It has long been established that ascorbate oxidase is a copper-containing globular protein and the specific activity of the enzyme parallels the copper content of such preparations (4). The results of the present survey support the view that the increase in the specific activity of the more recent enzyme preparations is attributable to a higher content of prosthetic copper rather than to a difference in the protein moiety. It should also be noted that there has been a significant variation in the copper specific activity value of the enzyme over the years (see Fig. 1). This variation in the catalytic efficiency of the prosthetic copper of the enzyme may be dependent on factors other than just the copper content. In recent years, a number of investigations have reported that the blue oxidases ascorbate oxidase, lactase, and ceruloplasmin all contain three forms of prosthetic copper (2, 22-28). All members of the blue
oxidases have many similar molecular properties and the stoichiometry and the state of copper in these enzymes have been reviewed (29-32). According to Deinum et al. . (23), purified ascorbate oxidase preparations from squash contain eight gram atoms of copper and the ratio of type 1, type 2, and type 3 copper, as defined by Malkin and Mahnstrom (29), is 3:1:4. However, there is much evidence that the blue oxidases vary in their content and distribution of copper types (26,27,31,33-35). Investigations on lactase have revealed that whereas type 1 copper is responsible for the characteristic intense blue color of the enzyme (25), type 2 copper is indispensable for catalytic activity (36, 37) and is also the binding site for certain anion inhibitors (27, 37). The nonparamagnetic type 3 copper is believed to act as an oxidation-reduction-active two-electron-accepting unit and is associated with an absorption band in the 330 nm region (27, 38). A study with fungal lactase has also revealed that type 2 copper can be reversibly removed from the native enzymes (37). For ceruloplasmin, there is evidence supporting both a 2:l and a 3:l ratio of type 1 to type 2 copper (39) and these ratios cannot be considered independent of the total content of copper per molecule. In addition, the electron paramagnetic resonance data on ceruloplasmin have shown that the content of type 2 copper can vary between one and two ions per molecule (26). Dawson et al. (32) have pointed out that because of the lability of type 2 copper compared with types 1 and 3, the quality of enzymes used in experimental work is of much importance. The difference in ratio of the three types of copper is at least one of the factors contributing to the difference in quality of the enzyme preparations. Thus, it appears that the variation in copper content of the ascorbate oxidase preparations that has been observed in this laboratory (see Fig. 1 and Table I) is associated with a variation in quality of the enzymes. The copper-specific activity of each enzyme preparation is a reflection of the ratio of the type 1 and type 3 to the type 2 copper in each enzyme. A recent investigation of anion binding to ascorbate oxidase in this laboratory (40)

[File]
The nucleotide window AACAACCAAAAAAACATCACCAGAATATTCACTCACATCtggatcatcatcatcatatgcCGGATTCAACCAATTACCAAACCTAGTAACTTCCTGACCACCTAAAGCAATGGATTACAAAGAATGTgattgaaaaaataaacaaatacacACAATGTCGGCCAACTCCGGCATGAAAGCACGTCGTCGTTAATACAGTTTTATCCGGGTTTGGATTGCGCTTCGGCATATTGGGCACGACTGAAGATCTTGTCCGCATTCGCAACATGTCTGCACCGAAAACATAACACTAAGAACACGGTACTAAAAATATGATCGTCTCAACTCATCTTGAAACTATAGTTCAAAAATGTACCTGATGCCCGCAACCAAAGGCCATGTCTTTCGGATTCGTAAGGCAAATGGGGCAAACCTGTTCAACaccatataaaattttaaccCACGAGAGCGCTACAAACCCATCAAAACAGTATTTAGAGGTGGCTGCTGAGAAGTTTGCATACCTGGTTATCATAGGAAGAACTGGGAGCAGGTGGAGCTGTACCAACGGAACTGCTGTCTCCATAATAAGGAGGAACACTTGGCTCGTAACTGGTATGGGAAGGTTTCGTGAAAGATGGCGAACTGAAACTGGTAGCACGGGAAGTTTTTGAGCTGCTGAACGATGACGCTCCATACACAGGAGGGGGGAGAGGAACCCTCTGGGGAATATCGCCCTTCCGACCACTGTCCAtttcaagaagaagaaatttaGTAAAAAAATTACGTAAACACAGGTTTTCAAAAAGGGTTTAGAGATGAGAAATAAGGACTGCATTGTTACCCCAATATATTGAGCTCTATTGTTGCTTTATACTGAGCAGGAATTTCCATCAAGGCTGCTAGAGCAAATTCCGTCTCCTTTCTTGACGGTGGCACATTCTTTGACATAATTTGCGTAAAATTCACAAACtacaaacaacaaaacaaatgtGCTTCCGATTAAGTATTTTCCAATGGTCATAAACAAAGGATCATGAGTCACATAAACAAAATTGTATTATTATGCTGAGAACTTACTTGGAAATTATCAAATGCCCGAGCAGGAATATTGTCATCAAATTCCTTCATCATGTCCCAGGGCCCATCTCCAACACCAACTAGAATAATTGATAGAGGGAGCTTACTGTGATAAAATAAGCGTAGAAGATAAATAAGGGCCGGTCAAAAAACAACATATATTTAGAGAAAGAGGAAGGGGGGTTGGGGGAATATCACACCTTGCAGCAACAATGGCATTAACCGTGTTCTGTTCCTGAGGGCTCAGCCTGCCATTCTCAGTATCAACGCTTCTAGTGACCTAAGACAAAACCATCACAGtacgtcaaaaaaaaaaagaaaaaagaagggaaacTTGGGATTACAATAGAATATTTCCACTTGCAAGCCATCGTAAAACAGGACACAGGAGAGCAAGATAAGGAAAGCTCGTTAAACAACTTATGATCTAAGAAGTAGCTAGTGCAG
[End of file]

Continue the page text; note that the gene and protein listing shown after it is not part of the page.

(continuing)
reveals that both azide and fluoride bind to type 2 copper and that this copper is also part of an ascorbte binding site. Also, the lability of catalytically active type 2 copper and its strong affinity for certain anions that results in inactivation and inhibition of the enzyme (40) are possible factors that contribute to the variation in catalytic efficiency of the copper in purified ascorbate oxidase preparations. The catalytic mechanism of a blue oxidase is thus complex. It has been proposed, particularly for Polyporus lactase, that all three types of copper co-operate in the catalytic function of the enzyme (36, 38). The catalytic mechanism by means of which the three enzymatic copper types are involved in an intramolecular electron transfer with the substrate has been reviewed for the three blue oxidases by Gray and co-workers (41). There has been increasing evidence in recent investigations to support the view that “protein homogeneity” does not necessarily guarantee “active site homogeneity.” The most convincing examples of this evidence have been derived from studies of metal enzymes where the active site has a distinctive marker. The data given in the present report support the conclusion reached by other investigators (42) that a finite stoichiometry of the various copper types in the larger copper proteins cannot be defined at this time. Furthermore, the data of this report support the developing concepts of “active site heterogeneity” in otherwise apparently homogeneous protein preparations. In addition to the blue copper oxidases, other examples of active site heterogeneity are found in other metalloenzymes such as succinate dehydrogenase and xanthine oxidase. Thus, in similarity to ascorbate oxidase, a variation in the metal content of succinate dehydrogenase, accompanying a change in specific activity value and no obvious difference in regard to electrophoretic or ultracentrifugal behavior, has been observed (43-45). Solubilized succinate dehydrogenases from mammalian tissues (46-49) and from Rhodopseudomonas sphaeroides (50) have been found to contain variable proportions of three iron-sulfur centers. The presence of an additional iron-sulfur center of the fer-